How to Restart Kubernetes Pod

HINT: There is no ‘kubectl restart’ command

Kubernetes (k8s) is an open-source container-orchestration system for automating deployment, scaling and management of containerized applications.

This article demonstrates how to restart your running pods with kubectl (a command line interface for running commands against Kubernetes clusters).


Problem with your Pod?

Suppose one of your pods running on k8s is having an issue.

It was working fine earlier, but for some reason it’s breaking now. You have no idea what’s causing it so you check the health of the pods with

kubectl get pods -n service
NAME                     READY     STATUS             RESTARTS   AGE
api-7996469c47-d7zl2 1/1 Running 0 77d
api-7996469c47-tdr2n 1/1 Running 0 77d
chat-5796d5bc7c-2jdr5 0/1 Error 0 5d
chat-5796d5bc7c-xsl6p 0/1 Error 0 5d

You see that one of your pods is having an issue since its status is Error. You might encounter another status CrashLoopBackOff, which is k8s trying to restart the pods automatically (default).

kubectl describe pod chat -n service

You attempt to debug by running the describe command, but can’t find anything useful in the output. You do the next logical thing and check the pod’s tailing logs with with stern and can’t seem to find any useful error messages. Perhaps someone from your team pushed a bad commit so you’re checking the git logs to see if there are no recent pushes to the repo. There isn’t any.

You scratch your head and wonder what the issue is. Your users are impatiently waiting for the app to work again so you don’t want to waste any time.

Restarting your Kubernetes Pod

Let’s just restart the pod!

Typically, for modern dev teams, you have a CI/CD system where you can simply press a button to redeploy your pods.

The problem with this, however, is that it could take a long time to reboot your pod since it has to rerun through the entire continuous integration (e.g. unit tests, compiling code, building docker image, etc) and continuous deployment (e.g. spin up environment, checkout code, download packages, etc). Why do you have to run through this process again when you know that it’s going to pass?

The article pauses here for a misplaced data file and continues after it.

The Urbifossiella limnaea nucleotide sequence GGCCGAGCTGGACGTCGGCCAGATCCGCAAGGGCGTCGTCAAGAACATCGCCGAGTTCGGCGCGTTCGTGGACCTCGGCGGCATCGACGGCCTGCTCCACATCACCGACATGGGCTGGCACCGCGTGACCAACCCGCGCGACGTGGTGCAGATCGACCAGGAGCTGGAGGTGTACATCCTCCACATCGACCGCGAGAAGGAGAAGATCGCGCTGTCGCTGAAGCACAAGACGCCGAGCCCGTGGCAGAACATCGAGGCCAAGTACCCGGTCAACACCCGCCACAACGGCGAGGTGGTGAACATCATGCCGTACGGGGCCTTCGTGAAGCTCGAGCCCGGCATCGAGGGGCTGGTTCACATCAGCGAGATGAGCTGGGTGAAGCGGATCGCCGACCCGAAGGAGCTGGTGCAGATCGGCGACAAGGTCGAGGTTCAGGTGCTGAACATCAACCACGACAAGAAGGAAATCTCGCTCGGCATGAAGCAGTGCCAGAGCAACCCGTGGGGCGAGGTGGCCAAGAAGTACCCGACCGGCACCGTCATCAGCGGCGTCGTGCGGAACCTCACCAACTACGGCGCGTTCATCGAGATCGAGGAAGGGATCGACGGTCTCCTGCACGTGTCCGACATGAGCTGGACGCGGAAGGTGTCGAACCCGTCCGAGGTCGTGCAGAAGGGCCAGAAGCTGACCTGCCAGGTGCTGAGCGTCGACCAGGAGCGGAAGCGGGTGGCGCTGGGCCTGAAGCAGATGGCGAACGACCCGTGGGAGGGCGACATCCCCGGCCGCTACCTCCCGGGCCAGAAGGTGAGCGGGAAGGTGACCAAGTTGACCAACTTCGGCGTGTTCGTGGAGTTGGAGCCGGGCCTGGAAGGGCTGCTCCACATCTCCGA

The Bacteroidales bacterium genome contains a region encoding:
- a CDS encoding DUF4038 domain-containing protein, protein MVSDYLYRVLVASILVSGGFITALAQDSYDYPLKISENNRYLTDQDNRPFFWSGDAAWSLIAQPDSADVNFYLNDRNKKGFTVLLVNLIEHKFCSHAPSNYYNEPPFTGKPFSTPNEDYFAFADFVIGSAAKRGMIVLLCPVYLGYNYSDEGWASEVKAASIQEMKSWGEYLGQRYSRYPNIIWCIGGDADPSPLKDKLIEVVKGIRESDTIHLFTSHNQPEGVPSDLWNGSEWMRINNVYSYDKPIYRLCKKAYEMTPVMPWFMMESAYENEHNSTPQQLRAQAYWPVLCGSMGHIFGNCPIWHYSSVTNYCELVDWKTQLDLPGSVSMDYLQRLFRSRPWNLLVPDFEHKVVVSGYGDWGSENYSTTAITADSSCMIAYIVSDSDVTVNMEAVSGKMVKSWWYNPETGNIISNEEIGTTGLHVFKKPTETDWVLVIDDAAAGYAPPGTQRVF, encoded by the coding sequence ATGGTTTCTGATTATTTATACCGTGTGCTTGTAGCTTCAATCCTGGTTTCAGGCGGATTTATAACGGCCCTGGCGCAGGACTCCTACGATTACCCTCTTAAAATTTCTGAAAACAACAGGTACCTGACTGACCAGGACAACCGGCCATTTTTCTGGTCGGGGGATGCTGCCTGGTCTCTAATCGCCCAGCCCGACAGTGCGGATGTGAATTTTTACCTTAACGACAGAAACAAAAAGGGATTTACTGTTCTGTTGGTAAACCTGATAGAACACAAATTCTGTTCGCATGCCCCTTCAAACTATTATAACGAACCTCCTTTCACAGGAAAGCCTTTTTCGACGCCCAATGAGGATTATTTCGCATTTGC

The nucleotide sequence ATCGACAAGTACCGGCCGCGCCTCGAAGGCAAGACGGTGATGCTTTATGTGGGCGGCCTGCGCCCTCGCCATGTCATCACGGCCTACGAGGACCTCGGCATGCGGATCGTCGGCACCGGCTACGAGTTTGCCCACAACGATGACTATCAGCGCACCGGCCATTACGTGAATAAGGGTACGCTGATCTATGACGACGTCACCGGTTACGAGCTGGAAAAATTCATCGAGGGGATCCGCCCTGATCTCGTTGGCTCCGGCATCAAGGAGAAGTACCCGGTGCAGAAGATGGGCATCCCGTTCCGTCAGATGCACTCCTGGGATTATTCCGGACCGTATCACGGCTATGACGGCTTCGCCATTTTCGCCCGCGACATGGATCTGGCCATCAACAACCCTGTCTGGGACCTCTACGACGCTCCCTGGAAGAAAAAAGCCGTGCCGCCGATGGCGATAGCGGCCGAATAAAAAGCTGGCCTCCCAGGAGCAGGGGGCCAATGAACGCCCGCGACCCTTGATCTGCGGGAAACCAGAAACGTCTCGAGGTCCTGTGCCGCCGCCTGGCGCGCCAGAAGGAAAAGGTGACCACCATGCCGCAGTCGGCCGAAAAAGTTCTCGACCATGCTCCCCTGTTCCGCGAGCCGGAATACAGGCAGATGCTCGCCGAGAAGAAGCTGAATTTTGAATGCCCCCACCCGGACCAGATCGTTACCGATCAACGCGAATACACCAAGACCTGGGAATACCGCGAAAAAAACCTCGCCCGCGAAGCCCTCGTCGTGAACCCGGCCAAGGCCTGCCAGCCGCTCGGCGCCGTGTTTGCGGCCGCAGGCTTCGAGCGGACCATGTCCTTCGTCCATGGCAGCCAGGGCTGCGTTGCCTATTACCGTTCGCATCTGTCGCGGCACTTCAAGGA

The problem with [CI/CD] is that it could take a long time to reboot your pod since it has to rerun through the entire process again.

A quicker solution would be to use kubectl built in command scale and set the replicas to zero.

kubectl scale deployment chat --replicas=0 -n service
kubectl get pods -n service
NAME                     READY     STATUS             RESTARTS   AGE
api-7996469c47-d7zl2 1/1 Running 0 77d
api-7996469c47-tdr2n 1/1 Running 0 77d
chat-5796d5bc7c-2jdr5 0/1 Terminating 0 5d
chat-5796d5bc7c-xsl6p 0/1 Terminating 0 5d

The command scale sets the amount of replicas that should be running for the respective pod. When you set it to zero, it affectively shuts down the process.

kubectl get pods -n service
NAME                     READY     STATUS             RESTARTS   AGE
api-7996469c47-d7zl2 1/1 Running 0 77d
api-7996469c47-tdr2n 1/1 Running 0 77d

To start the pod again, set the replicas to more than 0.

kubectl scale deployment chat --replicas=2 -n service
kubectl get pods -n service
NAME                     READY     STATUS             RESTARTS   AGE
api-7996469c47-d7zl2 1/1 Running 0 77d
api-7996469c47-tdr2n 1/1 Running 0 77d
chat-5796d5bc7c-2jdr5 1/1 Running 0 3s
chat-5796d5bc7c-xsl6p 1/1 Running 0 3s

That’s it!

Conclusion

Kubernetes is great for container orchestration. However, as with all systems, problems do occur. Restarting your pods with kubectl scale --replicas=0is a quick and easy way to get your app running again. Nevertheless, restarting your pod will not fix the underlying issue that caused the pod to break in the first place, so please make sure to find the core problem and fix it!

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If you have another way of doing this or you have any problems with examples above let me know in the comments.

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Thanks for reading!

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